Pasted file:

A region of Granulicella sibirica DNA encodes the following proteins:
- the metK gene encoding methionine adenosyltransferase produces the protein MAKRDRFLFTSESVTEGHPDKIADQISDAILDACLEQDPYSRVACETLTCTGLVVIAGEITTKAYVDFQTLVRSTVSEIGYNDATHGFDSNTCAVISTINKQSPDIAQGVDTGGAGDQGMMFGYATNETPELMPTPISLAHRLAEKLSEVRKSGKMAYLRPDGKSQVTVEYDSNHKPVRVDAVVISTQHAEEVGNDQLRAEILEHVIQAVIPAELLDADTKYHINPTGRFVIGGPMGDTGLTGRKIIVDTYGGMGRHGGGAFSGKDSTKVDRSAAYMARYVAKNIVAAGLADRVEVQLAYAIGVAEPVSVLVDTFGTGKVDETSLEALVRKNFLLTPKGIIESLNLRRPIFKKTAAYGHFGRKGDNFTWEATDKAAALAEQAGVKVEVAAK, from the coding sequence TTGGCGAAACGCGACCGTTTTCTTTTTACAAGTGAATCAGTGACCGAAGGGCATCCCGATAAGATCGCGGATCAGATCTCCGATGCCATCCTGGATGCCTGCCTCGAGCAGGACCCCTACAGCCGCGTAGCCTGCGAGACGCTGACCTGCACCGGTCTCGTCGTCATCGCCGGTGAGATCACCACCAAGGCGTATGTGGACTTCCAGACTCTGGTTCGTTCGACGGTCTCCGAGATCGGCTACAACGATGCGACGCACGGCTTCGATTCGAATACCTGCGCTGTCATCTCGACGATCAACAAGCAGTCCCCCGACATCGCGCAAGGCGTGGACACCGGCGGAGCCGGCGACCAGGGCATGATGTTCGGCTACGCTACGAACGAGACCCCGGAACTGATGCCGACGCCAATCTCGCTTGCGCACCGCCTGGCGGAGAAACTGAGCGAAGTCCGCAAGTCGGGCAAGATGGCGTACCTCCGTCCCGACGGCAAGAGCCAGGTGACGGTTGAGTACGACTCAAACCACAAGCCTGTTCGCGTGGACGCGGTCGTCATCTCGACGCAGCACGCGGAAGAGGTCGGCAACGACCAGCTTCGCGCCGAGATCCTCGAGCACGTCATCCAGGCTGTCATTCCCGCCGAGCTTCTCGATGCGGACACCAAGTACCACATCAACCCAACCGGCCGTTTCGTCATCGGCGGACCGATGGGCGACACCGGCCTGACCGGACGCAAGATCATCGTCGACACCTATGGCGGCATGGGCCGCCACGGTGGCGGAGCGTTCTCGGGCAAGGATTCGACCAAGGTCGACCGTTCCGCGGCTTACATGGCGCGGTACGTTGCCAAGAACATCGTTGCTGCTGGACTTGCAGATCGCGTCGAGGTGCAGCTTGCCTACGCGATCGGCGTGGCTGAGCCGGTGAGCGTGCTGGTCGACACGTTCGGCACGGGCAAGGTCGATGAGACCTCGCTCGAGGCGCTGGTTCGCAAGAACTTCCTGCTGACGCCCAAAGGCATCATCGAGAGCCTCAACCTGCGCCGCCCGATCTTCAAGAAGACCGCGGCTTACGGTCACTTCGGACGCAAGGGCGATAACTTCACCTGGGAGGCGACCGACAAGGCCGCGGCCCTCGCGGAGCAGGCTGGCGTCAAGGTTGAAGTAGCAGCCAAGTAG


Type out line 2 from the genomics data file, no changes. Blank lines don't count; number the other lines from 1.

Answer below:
- the metK gene encoding methionine adenosyltransferase produces the protein MAKRDRFLFTSESVTEGHPDKIADQISDAILDACLEQDPYSRVACETLTCTGLVVIAGEITTKAYVDFQTLVRSTVSEIGYNDATHGFDSNTCAVISTINKQSPDIAQGVDTGGAGDQGMMFGYATNETPELMPTPISLAHRLAEKLSEVRKSGKMAYLRPDGKSQVTVEYDSNHKPVRVDAVVISTQHAEEVGNDQLRAEILEHVIQAVIPAELLDADTKYHINPTGRFVIGGPMGDTGLTGRKIIVDTYGGMGRHGGGAFSGKDSTKVDRSAAYMARYVAKNIVAAGLADRVEVQLAYAIGVAEPVSVLVDTFGTGKVDETSLEALVRKNFLLTPKGIIESLNLRRPIFKKTAAYGHFGRKGDNFTWEATDKAAALAEQAGVKVEVAAK, from the coding sequence TTGGCGAAACGCGACCGTTTTCTTTTTACAAGTGAATCAGTGACCGAAGGGCATCCCGATAAGATCGCGGATCAGATCTCCGATGCCATCCTGGATGCCTGCCTCGAGCAGGACCCCTACAGCCGCGTAGCCTGCGAGACGCTGACCTGCACCGGTCTCGTCGTCATCGCCGGTGAGATCACCACCAAGGCGTATGTGGACTTCCAGACTCTGGTTCGTTCGACGGTCTCCGAGATCGGCTACAACGATGCGACGCACGGCTTCGATTCGAATACCTGCGCTGTCATCTCGACGATCAACAAGCAGTCCCCCGACATCGCGCAAGGCGTGGACACCGGCGGAGCCGGCGACCAGGGCATGATGTTCGGCTACGCTACGAACGAGACCCCGGAACTGATGCCGACGCCAATCTCGCTTGCGCACCGCCTGGCGGAGAAACTGAGCGAAGTCCGCAAGTCGGGCAAGATGGCGTACCTCCGTCCCGACGGCAAGAGCCAGGTGACGGTTGAGTACGACTCAAACCACAAGCCTGTTCGCGTGGACGCGGTCGTCATCTCGACGCAGCACGCGGAAGAGGTCGGCAACGACCAGCTTCGCGCCGAGATCCTCGAGCACGTCATCCAGGCTGTCATTCCCGCCGAGCTTCTCGATGCGGACACCAAGTACCACATCAACCCAACCGGCCGTTTCGTCATCGGCGGACCGATGGGCGACACCGGCCTGACCGGACGCAAGATCATCGTCGACACCTATGGCGGCATGGGCCGCCACGGTGGCGGAGCGTTCTCGGGCAAGGATTCGACCAAGGTCGACCGTTCCGCGGCTTACATGGCGCGGTACGTTGCCAAGAACATCGTTGCTGCTGGACTTGCAGATCGCGTCGAGGTGCAGCTTGCCTACGCGATCGGCGTGGCTGAGCCGGTGAGCGTGCTGGTCGACACGTTCGGCACGGGCAAGGTCGATGAGACCTCGCTCGAGGCGCTGGTTCGCAAGAACTTCCTGCTGACGCCCAAAGGCATCATCGAGAGCCTCAACCTGCGCCGCCCGATCTTCAAGAAGACCGCGGCTTACGGTCACTTCGGACGCAAGGGCGATAACTTCACCTGGGAGGCGACCGACAAGGCCGCGGCCCTCGCGGAGCAGGCTGGCGTCAAGGTTGAAGTAGCAGCCAAGTAG